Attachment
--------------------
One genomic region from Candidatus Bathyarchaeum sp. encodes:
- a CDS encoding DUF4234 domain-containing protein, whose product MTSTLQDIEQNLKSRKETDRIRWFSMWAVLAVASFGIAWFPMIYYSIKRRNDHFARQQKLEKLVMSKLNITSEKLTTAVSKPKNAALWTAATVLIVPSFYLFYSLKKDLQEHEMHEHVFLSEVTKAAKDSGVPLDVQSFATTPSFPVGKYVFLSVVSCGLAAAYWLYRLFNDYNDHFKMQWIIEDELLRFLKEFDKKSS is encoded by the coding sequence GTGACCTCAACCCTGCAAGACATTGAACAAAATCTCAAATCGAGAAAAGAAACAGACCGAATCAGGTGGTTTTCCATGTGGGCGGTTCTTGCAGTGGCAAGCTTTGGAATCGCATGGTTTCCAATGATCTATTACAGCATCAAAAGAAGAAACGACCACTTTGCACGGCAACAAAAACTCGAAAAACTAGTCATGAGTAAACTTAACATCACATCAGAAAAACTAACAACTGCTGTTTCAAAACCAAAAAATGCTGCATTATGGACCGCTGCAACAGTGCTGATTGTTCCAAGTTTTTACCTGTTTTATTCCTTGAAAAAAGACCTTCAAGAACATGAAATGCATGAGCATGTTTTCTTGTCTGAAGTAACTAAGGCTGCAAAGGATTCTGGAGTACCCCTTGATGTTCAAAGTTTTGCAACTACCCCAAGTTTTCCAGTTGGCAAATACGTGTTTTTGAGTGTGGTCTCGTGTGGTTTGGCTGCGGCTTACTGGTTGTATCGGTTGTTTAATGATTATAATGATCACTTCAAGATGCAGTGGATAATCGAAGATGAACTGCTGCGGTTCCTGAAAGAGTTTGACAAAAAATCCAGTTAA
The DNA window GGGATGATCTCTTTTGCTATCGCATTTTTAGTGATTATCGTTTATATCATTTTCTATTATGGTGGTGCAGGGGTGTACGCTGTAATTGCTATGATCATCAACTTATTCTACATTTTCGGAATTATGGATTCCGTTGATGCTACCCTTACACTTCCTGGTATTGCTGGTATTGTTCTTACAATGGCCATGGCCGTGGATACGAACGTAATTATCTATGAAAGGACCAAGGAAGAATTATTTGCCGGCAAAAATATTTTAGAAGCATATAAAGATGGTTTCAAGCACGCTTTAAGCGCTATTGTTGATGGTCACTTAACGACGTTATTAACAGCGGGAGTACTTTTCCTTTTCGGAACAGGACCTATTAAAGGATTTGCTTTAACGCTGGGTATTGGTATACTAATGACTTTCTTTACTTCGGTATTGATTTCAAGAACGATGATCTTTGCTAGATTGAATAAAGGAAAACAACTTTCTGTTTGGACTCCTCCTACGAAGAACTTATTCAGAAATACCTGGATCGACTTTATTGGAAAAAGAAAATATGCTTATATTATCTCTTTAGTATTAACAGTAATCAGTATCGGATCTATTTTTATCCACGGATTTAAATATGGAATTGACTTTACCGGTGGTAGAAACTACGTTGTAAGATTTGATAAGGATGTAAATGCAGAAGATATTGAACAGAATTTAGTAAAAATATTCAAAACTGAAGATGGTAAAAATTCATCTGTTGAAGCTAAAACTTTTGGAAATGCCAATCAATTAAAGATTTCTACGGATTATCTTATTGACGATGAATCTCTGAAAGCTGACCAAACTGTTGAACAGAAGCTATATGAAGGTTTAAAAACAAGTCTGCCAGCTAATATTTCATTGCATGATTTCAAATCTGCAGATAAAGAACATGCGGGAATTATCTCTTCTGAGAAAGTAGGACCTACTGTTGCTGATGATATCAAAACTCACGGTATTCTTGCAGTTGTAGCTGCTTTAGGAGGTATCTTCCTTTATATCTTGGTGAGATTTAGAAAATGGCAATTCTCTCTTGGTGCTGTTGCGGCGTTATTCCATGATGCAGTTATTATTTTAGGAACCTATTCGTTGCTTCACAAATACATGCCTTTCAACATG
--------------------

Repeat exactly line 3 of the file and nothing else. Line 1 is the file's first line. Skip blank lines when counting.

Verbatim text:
The DNA window GGGATGATCTCTTTTGCTATCGCATTTTTAGTGATTATCGTTTATATCATTTTCTATTATGGTGGTGCAGGGGTGTACGCTGTAATTGCTATGATCATCAACTTATTCTACATTTTCGGAATTATGGATTCCGTTGATGCTACCCTTACACTTCCTGGTATTGCTGGTATTGTTCTTACAATGGCCATGGCCGTGGATACGAACGTAATTATCTATGAAAGGACCAAGGAAGAATTATTTGCCGGCAAAAATATTTTAGAAGCATATAAAGATGGTTTCAAGCACGCTTTAAGCGCTATTGTTGATGGTCACTTAACGACGTTATTAACAGCGGGAGTACTTTTCCTTTTCGGAACAGGACCTATTAAAGGATTTGCTTTAACGCTGGGTATTGGTATACTAATGACTTTCTTTACTTCGGTATTGATTTCAAGAACGATGATCTTTGCTAGATTGAATAAAGGAAAACAACTTTCTGTTTGGACTCCTCCTACGAAGAACTTATTCAGAAATACCTGGATCGACTTTATTGGAAAAAGAAAATATGCTTATATTATCTCTTTAGTATTAACAGTAATCAGTATCGGATCTATTTTTATCCACGGATTTAAATATGGAATTGACTTTACCGGTGGTAGAAACTACGTTGTAAGATTTGATAAGGATGTAAATGCAGAAGATATTGAACAGAATTTAGTAAAAATATTCAAAACTGAAGATGGTAAAAATTCATCTGTTGAAGCTAAAACTTTTGGAAATGCCAATCAATTAAAGATTTCTACGGATTATCTTATTGACGATGAATCTCTGAAAGCTGACCAAACTGTTGAACAGAAGCTATATGAAGGTTTAAAAACAAGTCTGCCAGCTAATATTTCATTGCATGATTTCAAATCTGCAGATAAAGAACATGCGGGAATTATCTCTTCTGAGAAAGTAGGACCTACTGTTGCTGATGATATCAAAACTCACGGTATTCTTGCAGTTGTAGCTGCTTTAGGAGGTATCTTCCTTTATATCTTGGTGAGATTTAGAAAATGGCAATTCTCTCTTGGTGCTGTTGCGGCGTTATTCCATGATGCAGTTATTATTTTAGGAACCTATTCGTTGCTTCACAAATACATGCCTTTCAACATG